The Court of Appeals for the Fourth Circuit has issued an unpublished opinion affirming a lower court’s summary judgment ruling in favor of a debt collector that sought to collect post-judgment enforcement costs as well as the use of a continuing lien clause in attempting to collect on the unpaid debt.
A copy of the ruling in the case of Archie & Sharma v. Nagle & Zaller can be accessed by clicking here.
The defendant was hired to collect on an unpaid homeowner’s association debt. The plaintiffs alleged that the defendant’s attempts to collect violated two provisions of the Fair Debt Collection Practices Act — Section 1692e for allegedly using false and deceptive means to collect on a debt, and Section 1692f for attempting to use unfair or unconscionable means to collect on a debt.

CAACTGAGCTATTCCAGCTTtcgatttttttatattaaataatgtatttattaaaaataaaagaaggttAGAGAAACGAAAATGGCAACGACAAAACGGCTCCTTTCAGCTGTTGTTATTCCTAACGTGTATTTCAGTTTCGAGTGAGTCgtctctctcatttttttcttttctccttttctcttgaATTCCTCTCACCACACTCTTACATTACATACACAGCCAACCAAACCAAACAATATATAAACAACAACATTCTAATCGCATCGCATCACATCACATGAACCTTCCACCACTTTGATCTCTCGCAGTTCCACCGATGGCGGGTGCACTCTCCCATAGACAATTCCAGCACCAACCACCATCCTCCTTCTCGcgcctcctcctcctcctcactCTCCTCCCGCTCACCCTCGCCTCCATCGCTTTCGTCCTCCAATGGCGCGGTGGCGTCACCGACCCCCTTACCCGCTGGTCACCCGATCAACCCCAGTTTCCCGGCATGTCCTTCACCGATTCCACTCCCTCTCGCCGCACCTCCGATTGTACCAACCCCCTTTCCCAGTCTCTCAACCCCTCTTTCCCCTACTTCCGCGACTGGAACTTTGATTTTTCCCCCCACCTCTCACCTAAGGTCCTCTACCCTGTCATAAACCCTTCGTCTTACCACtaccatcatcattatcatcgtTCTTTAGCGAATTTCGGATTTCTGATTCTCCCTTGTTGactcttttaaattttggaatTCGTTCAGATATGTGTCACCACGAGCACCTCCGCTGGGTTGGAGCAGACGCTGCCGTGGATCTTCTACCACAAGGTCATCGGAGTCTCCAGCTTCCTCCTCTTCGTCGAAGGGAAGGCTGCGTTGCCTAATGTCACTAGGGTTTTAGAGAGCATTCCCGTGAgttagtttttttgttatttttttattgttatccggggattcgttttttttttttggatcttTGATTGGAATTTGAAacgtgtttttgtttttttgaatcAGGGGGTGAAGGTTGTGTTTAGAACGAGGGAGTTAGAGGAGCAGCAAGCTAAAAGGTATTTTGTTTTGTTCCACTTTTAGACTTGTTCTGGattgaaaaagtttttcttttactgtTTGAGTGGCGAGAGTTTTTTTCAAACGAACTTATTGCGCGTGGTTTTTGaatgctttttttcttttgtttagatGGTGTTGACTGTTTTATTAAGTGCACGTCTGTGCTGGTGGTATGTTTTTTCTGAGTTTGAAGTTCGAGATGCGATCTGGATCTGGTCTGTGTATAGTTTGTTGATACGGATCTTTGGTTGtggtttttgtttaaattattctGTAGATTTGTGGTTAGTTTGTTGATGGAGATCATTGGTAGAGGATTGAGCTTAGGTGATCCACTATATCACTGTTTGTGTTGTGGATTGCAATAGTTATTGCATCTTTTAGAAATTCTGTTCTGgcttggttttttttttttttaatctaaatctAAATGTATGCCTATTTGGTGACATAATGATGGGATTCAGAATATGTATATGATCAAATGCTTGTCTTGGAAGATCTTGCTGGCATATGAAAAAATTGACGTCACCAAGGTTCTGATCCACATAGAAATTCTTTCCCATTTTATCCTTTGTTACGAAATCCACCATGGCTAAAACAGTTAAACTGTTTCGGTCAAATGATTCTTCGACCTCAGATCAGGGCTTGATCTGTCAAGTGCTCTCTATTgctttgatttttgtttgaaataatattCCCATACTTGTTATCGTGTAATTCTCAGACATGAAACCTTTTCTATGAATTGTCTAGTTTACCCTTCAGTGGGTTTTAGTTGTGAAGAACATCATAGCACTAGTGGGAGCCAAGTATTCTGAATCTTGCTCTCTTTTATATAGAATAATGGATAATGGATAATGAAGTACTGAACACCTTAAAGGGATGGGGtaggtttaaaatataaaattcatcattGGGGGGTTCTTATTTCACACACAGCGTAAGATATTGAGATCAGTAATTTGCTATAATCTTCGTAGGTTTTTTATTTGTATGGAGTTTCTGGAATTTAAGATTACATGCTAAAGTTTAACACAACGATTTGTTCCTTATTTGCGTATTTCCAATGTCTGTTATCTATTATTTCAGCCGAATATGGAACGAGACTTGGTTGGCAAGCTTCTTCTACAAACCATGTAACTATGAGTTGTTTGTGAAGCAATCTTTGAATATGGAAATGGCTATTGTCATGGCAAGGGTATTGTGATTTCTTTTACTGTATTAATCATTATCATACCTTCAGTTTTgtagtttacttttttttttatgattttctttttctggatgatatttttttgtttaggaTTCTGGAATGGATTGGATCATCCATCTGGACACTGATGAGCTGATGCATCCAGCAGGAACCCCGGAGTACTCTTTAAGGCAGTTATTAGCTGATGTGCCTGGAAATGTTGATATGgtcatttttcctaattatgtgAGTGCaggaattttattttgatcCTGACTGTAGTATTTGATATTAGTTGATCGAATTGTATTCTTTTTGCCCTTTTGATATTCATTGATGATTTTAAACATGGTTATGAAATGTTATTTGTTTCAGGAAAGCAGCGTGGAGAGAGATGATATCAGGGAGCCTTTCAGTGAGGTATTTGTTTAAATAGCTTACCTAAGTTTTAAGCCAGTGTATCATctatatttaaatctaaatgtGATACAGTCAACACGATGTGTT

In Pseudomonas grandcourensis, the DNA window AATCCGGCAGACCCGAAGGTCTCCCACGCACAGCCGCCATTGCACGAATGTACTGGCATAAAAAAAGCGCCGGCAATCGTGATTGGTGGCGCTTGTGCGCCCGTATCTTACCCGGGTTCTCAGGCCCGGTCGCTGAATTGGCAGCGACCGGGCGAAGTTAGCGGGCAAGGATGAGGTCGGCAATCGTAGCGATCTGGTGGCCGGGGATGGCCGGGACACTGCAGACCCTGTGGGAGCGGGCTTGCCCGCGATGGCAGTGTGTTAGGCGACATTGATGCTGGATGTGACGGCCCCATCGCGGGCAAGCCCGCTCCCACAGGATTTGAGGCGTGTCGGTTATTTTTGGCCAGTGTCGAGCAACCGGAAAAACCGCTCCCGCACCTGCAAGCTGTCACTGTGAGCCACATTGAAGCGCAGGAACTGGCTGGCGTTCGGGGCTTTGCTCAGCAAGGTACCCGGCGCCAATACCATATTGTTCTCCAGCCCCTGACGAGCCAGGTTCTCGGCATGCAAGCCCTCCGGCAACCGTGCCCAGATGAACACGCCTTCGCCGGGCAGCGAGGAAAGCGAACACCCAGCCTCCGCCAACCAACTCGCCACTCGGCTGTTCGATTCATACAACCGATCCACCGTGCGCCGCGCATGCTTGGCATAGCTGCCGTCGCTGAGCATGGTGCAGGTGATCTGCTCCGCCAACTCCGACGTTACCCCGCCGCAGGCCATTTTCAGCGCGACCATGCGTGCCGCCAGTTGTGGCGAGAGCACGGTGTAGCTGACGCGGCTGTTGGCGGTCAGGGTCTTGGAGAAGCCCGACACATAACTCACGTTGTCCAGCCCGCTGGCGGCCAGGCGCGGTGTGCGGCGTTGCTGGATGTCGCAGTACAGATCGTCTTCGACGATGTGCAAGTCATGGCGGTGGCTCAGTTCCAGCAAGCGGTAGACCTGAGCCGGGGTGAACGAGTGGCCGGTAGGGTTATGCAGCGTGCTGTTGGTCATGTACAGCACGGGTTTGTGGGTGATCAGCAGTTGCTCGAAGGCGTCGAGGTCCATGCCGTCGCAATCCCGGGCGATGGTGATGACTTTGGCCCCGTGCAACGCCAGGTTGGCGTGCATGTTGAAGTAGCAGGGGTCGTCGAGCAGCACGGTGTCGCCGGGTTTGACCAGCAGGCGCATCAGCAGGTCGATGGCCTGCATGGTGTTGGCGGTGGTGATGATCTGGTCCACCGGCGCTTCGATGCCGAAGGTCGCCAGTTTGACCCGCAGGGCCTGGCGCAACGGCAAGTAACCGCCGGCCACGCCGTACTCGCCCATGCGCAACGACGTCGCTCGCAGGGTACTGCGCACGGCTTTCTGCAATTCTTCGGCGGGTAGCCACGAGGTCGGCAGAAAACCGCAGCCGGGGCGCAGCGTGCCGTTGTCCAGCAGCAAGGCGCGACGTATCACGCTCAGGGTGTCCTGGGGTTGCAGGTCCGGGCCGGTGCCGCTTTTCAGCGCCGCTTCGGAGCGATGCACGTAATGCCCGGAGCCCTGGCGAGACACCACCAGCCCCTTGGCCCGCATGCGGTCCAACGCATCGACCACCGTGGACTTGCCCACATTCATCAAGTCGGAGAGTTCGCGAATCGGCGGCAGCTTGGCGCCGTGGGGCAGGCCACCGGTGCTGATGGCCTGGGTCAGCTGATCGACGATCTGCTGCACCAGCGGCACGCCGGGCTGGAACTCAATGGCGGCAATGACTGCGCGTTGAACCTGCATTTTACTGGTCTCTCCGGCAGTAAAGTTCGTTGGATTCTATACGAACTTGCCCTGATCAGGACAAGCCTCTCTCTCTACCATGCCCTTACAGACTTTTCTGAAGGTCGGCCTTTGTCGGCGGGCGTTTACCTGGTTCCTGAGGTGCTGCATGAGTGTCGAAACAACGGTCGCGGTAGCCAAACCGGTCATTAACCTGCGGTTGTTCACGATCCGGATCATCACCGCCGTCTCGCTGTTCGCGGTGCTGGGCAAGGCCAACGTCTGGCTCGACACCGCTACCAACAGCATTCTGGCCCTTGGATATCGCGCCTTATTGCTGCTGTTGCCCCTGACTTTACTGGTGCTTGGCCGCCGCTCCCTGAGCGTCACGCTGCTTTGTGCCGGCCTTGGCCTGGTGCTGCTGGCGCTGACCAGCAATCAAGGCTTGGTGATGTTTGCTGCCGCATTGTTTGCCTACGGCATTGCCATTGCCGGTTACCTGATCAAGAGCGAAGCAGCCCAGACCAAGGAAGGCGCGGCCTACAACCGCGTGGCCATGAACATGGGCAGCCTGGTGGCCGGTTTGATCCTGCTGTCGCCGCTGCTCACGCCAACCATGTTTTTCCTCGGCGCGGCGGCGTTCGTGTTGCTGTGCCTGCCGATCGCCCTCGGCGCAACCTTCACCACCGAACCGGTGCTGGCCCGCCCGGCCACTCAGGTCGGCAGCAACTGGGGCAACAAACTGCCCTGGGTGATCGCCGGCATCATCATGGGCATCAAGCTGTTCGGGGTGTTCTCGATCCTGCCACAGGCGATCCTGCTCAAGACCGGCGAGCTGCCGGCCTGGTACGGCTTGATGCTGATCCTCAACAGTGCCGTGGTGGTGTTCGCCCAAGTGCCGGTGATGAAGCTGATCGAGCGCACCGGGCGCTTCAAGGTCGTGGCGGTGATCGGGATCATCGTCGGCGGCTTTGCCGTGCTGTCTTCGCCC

The original creditor obtained a consent judgment that the defendant attempted to collect on. In the process of collecting, the defendant spent $35 on various fees and costs in having the judgment recorded and attempting to have the defendant’s wages garnished. That $35 was added to the balance owed, which was the source of the plaintiff’s allegations that the defendant violated the FDCPA.
But the District Court determined — and the Appeals Court agreed — that nothing the defendant did was incorrect and constituted a violation of the FDCPA.
The Appeals Court also concurred with the lower court that a continuing lien clause, which state that the lien covers additional costs that may come due after the lien is recorded, do not constitute a violation of the FDCPA.